BMAL1 plays a critical role in the protection against cardiac hypertrophy through autophagy in vitro
BMC Cardiovascular Disorders volume 22, Article number: 381 (2022)
Heart disease could result from a malfunction in the core clock gene BMAL1, according to studies conducted on animals and humans in vitro and in vivo. However, in pathological conditions, the role of BMAL1 was not clear. In the present study, we identified a potential link between BMAL1 and cardiac hypertrophy.
Primary cultured neonatal rat cardiomyocytes were stimulated by Ang II. Cardiomyocytes immunofluorescence analysis was performed to observe the cell size. RT-PCR and Western blot were used to find out the gene and protein expression. Cell apoptosis was measured by TUNEL staining. The Elisa assay was performed which determine the release of cytokines led to the activation of cardiac fibro-blasts in cell-free supernatants. Furthermore, gain- and loss-of-function studies revealed that BMAL1 has an effect on Ang II-induced cardiac hypertrophy.
We found that Ang II-induced cardiac hypertrophy as a result BMAL1 expression was reduced. However, overexpression of BMAL1 could prevent Ang II-induced hypertrophy. Additionally, although BMAL1 overexpression in hypertrophic cardiomyocytes could not prevent hypertrophy, it did reduce the apoptosis of hypertrophic cardiomyocytes after Ang II had induced it. In addition, BMAL1 knockdown did not aggravate Ang II-induced hypertrophy but accelerated its development. Finally, BMAL1 overexpression significantly resisted the effects of Ang II on oxidative stress, autophagy and, cardiac fibrosis in cardiomyocytes.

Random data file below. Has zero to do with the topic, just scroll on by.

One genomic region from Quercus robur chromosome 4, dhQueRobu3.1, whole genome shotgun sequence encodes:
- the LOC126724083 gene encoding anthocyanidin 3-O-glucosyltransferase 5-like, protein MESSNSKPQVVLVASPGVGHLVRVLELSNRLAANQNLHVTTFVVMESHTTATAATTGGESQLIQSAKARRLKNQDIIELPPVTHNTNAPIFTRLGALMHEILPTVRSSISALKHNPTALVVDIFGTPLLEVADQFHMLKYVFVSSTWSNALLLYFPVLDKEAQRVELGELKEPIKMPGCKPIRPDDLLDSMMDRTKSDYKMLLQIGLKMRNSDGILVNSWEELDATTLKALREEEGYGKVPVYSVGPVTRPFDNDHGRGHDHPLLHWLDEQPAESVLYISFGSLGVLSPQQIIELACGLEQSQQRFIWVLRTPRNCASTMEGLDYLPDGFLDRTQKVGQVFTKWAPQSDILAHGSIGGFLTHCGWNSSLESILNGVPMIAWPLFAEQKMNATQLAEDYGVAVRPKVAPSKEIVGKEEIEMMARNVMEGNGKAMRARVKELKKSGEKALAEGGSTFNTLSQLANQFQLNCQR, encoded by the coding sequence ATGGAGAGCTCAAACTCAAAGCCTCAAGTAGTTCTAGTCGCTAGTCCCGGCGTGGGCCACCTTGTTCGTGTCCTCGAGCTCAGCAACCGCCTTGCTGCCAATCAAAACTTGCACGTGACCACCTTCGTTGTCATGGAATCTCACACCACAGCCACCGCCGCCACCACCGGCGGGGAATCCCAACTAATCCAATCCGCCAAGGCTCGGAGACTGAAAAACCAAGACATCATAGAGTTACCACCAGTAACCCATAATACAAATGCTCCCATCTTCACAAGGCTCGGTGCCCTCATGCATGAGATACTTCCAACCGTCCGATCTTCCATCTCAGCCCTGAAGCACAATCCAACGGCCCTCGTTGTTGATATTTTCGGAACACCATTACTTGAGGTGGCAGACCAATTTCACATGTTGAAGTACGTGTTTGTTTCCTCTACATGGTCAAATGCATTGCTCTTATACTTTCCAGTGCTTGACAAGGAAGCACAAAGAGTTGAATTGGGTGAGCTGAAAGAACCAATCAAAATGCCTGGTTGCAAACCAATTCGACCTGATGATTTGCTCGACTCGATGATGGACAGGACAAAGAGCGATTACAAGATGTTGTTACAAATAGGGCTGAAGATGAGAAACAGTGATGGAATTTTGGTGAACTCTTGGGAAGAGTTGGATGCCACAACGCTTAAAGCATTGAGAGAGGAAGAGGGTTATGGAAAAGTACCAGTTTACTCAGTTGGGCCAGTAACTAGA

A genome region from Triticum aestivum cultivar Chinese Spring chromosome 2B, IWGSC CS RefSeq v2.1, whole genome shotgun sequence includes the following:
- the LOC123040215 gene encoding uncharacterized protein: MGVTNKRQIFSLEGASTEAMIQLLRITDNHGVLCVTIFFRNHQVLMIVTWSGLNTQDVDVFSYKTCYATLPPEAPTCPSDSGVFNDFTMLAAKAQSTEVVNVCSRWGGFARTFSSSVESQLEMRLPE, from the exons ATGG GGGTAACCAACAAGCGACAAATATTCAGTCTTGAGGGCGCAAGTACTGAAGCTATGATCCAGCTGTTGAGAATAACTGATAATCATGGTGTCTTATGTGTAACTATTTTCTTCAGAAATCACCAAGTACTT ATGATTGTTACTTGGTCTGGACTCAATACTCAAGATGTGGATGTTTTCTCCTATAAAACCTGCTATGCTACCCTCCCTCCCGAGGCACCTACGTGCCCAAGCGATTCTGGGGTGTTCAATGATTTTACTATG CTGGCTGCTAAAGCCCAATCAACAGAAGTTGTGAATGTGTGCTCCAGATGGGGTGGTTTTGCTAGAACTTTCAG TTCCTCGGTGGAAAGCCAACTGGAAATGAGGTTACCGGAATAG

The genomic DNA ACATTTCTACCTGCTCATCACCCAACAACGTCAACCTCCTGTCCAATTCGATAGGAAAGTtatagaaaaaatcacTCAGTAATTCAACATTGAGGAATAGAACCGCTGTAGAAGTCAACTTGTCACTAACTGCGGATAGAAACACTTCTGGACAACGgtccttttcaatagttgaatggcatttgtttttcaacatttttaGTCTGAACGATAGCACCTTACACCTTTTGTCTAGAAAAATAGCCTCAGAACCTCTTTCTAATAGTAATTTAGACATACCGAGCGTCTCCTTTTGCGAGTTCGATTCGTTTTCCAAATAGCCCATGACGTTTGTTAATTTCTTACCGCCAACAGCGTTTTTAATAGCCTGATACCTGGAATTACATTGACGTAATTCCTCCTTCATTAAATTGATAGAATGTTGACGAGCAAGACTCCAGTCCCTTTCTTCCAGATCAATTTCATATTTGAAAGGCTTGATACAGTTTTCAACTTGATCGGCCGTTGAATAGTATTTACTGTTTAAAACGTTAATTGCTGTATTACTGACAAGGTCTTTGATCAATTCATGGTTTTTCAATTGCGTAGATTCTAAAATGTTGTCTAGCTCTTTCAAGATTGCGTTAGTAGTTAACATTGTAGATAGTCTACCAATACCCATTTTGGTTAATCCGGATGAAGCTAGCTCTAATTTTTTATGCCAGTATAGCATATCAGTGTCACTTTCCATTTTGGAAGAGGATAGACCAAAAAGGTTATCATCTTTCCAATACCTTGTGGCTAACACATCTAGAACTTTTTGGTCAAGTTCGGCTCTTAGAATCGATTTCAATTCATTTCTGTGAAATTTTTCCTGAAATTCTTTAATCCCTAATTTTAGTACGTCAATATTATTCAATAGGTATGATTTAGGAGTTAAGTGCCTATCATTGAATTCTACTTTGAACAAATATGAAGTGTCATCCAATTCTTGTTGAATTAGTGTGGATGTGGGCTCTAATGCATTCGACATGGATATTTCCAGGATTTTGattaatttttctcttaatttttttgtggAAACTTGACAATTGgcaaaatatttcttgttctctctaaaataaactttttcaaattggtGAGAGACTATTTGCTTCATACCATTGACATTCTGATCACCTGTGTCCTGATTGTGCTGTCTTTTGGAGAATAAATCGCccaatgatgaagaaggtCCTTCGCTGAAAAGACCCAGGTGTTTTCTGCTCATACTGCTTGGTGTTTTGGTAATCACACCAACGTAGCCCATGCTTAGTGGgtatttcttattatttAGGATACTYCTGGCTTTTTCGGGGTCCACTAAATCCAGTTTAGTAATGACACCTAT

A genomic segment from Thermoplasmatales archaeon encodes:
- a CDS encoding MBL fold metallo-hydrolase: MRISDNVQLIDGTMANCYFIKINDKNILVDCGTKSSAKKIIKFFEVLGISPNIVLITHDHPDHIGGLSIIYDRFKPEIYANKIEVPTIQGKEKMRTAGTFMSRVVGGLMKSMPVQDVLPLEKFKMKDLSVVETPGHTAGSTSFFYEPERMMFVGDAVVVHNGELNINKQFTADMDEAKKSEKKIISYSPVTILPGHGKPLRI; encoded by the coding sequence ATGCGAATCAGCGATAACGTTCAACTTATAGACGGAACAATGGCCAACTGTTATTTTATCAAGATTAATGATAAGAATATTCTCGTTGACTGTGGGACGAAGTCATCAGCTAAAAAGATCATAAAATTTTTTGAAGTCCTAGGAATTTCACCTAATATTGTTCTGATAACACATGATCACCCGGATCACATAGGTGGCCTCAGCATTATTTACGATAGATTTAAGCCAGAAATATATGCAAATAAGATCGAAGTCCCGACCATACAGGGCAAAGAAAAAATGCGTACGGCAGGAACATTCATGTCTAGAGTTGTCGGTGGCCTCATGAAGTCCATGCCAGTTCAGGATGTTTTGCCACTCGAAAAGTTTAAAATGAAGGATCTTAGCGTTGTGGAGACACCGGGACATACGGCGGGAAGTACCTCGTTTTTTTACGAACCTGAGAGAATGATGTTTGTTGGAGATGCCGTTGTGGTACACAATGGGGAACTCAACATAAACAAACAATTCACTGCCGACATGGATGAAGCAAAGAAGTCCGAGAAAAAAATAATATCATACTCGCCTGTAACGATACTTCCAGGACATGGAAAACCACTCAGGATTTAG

Our results showed that overexpression of BMAL1 effectively resisted cardiac hypertrophy induced by Ang II. Our findings provided a novel potential target for the treatment of cardiac hypertrophy.
Cardiac hypertrophy (CH) was a compensatory response of the heart to overstimulation. However, prolonged compensation might lead to heart failure, which was the leading cause of death from cardiovascular disease . The mechanism of CH had not been fully elucidated, but more and more studies showed that it was closely related to gene transcription, calcium regulation, inflammation, metabolism, protein synthesis, oxidative stress and autophagy [2,3,4,5,6,7,8,9]. In particular, the molecular and pathway mechanisms associated with these processes were considered to be targets for the treatment of CH.
Recent studies revealed that disruption of circadian rhythms in humans and animals was a risk factor for many diseases such as obesity, type 2 diabetes, and cardiovascular diseases [10,11,12]. The circadian clock is adapted to the day-night cycle of the earth and is a fundamental mechanism of evolutionary conservation in living organisms . At the cellular level, circadian rhythm was composed of transcriptional-translational feedback loops (TTFLs) which were based on delayed negative feedback. TTL core protein components include transcription factors BMAL1 (Arntl), CLOCK, and NPAS2 . These transcription factors regulated many physiological functions directly or indirectly by driving the rhythmic expression of lots of clock-controlled genes.